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PWM motor noise getting into audio

Discussion in 'Audio' started by darren adcock, Aug 30, 2019.

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  1. darren adcock

    darren adcock

    Sep 26, 2016
    Hey all

    I have been working on motor driven mechanical sculptures that are controlled by a PWM signal, which is being controlled by control volatges from my synthesiser. The motors are Pololu 12v cylindrical brushed geared DC motors (Low power). The one in question is 260rpm.

    The sculptures produce acoustic sound which I am amplifying with Piezo transducers and high impedance JFET pre-amps.

    There is a high pitched frequency that comes from (i'm assuming) the PWM signal and the motor, but I don't understand this exactly. So I need to understand what this is so I can attempt to reduce or eliminate it from creeping into the amplified sound from the piezo's.

    What I've tried so far; (and for some of the contraptions I've made it's worked with one or some of these combined)

    >As standard I use coaxial cable in as short a length as possible from the Piezo to the pre amp. This is usually no further than 40cm or so.

    >Shield the piezo inside copper tape

    >Shield the pre-amp

    >Use shielded cable from the pre amp to mixer (I am yet to make the ciruitry to send a blanced signal from the pre-amp to mixer, am awaiting components to try this)

    >Ground the motor casing

    >One instance with a 12v worm motor a 100uf cap across it's terminals, but on others it just sped the motor up.

    >An op amp after the pre-amp set as an inverting op amp impedence buffer with a eg, 10nf, capacitor from the negative input to it's output

    So far grounding the motor has reduced the noise the most, I am yet with this sculpture to have fully enclosed the pre-amp circuitry, but that should be done today which I'm sure will make a difference. As it stands there as not much bleed through and it's such a high frequency that it's almost inaudible. My fear is that when I get to the stage of wanting to trial amplifying this through a larger P.A the squeal will be intolerable, so I need to understand what is happening so I can address it at this stage of the build.

    But clearly I am lacking some knowledge here, and am floundering around, have tried to search google to understand my problem fully but I think I'm possibly lacking a bit of terminology to unlock this puzzle.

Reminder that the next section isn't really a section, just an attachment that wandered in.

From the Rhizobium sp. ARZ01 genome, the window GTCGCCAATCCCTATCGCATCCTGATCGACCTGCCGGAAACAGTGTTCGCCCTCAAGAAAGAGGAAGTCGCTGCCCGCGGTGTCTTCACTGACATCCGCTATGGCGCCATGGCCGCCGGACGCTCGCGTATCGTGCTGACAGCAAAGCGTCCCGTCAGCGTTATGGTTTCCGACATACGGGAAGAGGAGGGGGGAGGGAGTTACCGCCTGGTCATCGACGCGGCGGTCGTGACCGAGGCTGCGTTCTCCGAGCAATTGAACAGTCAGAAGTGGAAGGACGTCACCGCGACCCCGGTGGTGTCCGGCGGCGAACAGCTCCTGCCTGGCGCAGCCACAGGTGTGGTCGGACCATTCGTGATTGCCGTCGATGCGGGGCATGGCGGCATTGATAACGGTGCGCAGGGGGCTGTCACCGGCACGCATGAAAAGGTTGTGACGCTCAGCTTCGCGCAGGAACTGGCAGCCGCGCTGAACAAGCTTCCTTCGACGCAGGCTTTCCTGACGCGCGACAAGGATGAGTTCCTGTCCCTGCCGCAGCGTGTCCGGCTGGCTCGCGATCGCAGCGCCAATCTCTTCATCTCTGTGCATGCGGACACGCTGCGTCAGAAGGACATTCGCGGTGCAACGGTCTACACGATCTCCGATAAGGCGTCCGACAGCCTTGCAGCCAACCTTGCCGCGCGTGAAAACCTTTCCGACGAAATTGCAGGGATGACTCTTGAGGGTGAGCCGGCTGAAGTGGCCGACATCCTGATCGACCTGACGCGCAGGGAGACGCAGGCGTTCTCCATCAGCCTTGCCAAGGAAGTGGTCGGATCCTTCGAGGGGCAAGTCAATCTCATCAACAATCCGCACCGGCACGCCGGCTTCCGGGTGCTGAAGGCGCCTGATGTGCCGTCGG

Thanks in advance

    Last edited: Aug 30, 2019
  2. Bluejets


    Oct 5, 2014
    Use optocouplers with NO common ground connection.
  3. darren adcock

    darren adcock

    Sep 26, 2016
    Thanks Bluejets

    Use an optocoupler on the output of the pre-amp?

    Confused by 'No common ground connection'.

    So keep the ground from the Led (pre-amp) side of the optocoupler not connected to the ground that goes to the mixer?
  4. Audioguru


    Sep 24, 2016
    A piezo has an extremely high impedance so the high input impedance preamp picks up all kinds of interference.
    A piezo has a horrible frequency response making it a poor microphone.
    Why not use a normal electret microphone and a preamp with an input impedance of 10k to 20k instead? The electret mic has a Jfet impedance converter inside so its output impedance is fairly low at about 2k ohms. The frequency response of an electret mic is almost perfect.

    Simply, can't you increase the PWM frequency so that it is not heard?
  5. darren adcock

    darren adcock

    Sep 26, 2016
    Hi Audiguru thanks

    I'm using piezo's as a means of amplifying the sounds that are too quiet for us to hear, from the vibrations within the mechanisms etc, but also there is also audible sounds that certainly can be amplified with electret microphones. But also, maybe it's convenient for me to use piezo's as i'm familiar with them, but then it's certainly not convenient having lot's of issues. So a rethink is possibly needed. Is there a better way to amplify the sounds/vibrations?

    I'm sure I'd thought of increasing the PWM modulation frequency and tried it before but then found I got less response in terms of the PWM tracking the incoming control voltage. But this was a while ago now and my memory is vague at the best of times. I'll try this on Monday when I'm back in my studio and report back.
  6. darren adcock

    darren adcock

    Sep 26, 2016
    Sorry for delayed conclusion here. Increasing the PWM frequency to out of hearing range worked. Thank you.
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